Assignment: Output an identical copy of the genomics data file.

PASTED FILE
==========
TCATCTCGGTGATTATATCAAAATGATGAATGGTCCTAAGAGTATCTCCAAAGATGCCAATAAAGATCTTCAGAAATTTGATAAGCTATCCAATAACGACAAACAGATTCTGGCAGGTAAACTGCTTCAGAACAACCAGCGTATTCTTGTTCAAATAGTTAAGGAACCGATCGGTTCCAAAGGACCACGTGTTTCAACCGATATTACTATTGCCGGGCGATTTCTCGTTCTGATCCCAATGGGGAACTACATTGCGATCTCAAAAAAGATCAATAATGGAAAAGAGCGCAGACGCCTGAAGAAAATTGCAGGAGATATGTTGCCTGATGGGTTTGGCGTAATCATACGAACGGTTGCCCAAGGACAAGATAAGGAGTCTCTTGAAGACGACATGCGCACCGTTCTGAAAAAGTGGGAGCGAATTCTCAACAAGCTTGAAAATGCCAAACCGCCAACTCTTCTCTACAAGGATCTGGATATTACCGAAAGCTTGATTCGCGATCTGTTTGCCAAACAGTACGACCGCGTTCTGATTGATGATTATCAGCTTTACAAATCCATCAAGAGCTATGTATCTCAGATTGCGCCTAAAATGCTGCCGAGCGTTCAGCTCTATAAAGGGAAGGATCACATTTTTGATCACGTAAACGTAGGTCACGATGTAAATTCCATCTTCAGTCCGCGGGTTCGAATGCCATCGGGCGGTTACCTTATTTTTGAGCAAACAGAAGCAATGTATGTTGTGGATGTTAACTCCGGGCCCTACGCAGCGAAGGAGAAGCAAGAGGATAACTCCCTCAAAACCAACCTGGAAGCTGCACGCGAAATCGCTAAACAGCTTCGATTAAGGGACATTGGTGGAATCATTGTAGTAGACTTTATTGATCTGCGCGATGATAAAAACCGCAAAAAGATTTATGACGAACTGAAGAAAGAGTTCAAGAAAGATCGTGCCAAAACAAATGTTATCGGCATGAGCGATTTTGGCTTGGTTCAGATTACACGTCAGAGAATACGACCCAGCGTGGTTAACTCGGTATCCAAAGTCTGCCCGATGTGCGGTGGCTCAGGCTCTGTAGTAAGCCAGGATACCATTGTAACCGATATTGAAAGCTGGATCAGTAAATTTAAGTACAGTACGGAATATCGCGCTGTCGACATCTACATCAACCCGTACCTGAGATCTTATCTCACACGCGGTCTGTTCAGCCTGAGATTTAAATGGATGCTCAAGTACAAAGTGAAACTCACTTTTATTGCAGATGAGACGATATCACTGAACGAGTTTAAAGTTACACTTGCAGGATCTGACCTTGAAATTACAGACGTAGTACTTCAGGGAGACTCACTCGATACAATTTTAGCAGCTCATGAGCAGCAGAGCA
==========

TCATCTCGGTGATTATATCAAAATGATGAATGGTCCTAAGAGTATCTCCAAAGATGCCAATAAAGATCTTCAGAAATTTGATAAGCTATCCAATAACGACAAACAGATTCTGGCAGGTAAACTGCTTCAGAACAACCAGCGTATTCTTGTTCAAATAGTTAAGGAACCGATCGGTTCCAAAGGACCACGTGTTTCAACCGATATTACTATTGCCGGGCGATTTCTCGTTCTGATCCCAATGGGGAACTACATTGCGATCTCAAAAAAGATCAATAATGGAAAAGAGCGCAGACGCCTGAAGAAAATTGCAGGAGATATGTTGCCTGATGGGTTTGGCGTAATCATACGAACGGTTGCCCAAGGACAAGATAAGGAGTCTCTTGAAGACGACATGCGCACCGTTCTGAAAAAGTGGGAGCGAATTCTCAACAAGCTTGAAAATGCCAAACCGCCAACTCTTCTCTACAAGGATCTGGATATTACCGAAAGCTTGATTCGCGATCTGTTTGCCAAACAGTACGACCGCGTTCTGATTGATGATTATCAGCTTTACAAATCCATCAAGAGCTATGTATCTCAGATTGCGCCTAAAATGCTGCCGAGCGTTCAGCTCTATAAAGGGAAGGATCACATTTTTGATCACGTAAACGTAGGTCACGATGTAAATTCCATCTTCAGTCCGCGGGTTCGAATGCCATCGGGCGGTTACCTTATTTTTGAGCAAACAGAAGCAATGTATGTTGTGGATGTTAACTCCGGGCCCTACGCAGCGAAGGAGAAGCAAGAGGATAACTCCCTCAAAACCAACCTGGAAGCTGCACGCGAAATCGCTAAACAGCTTCGATTAAGGGACATTGGTGGAATCATTGTAGTAGACTTTATTGATCTGCGCGATGATAAAAACCGCAAAAAGATTTATGACGAACTGAAGAAAGAGTTCAAGAAAGATCGTGCCAAAACAAATGTTATCGGCATGAGCGATTTTGGCTTGGTTCAGATTACACGTCAGAGAATACGACCCAGCGTGGTTAACTCGGTATCCAAAGTCTGCCCGATGTGCGGTGGCTCAGGCTCTGTAGTAAGCCAGGATACCATTGTAACCGATATTGAAAGCTGGATCAGTAAATTTAAGTACAGTACGGAATATCGCGCTGTCGACATCTACATCAACCCGTACCTGAGATCTTATCTCACACGCGGTCTGTTCAGCCTGAGATTTAAATGGATGCTCAAGTACAAAGTGAAACTCACTTTTATTGCAGATGAGACGATATCACTGAACGAGTTTAAAGTTACACTTGCAGGATCTGACCTTGAAATTACAGACGTAGTACTTCAGGGAGACTCACTCGATACAATTTTAGCAGCTCATGAGCAGCAGAGCA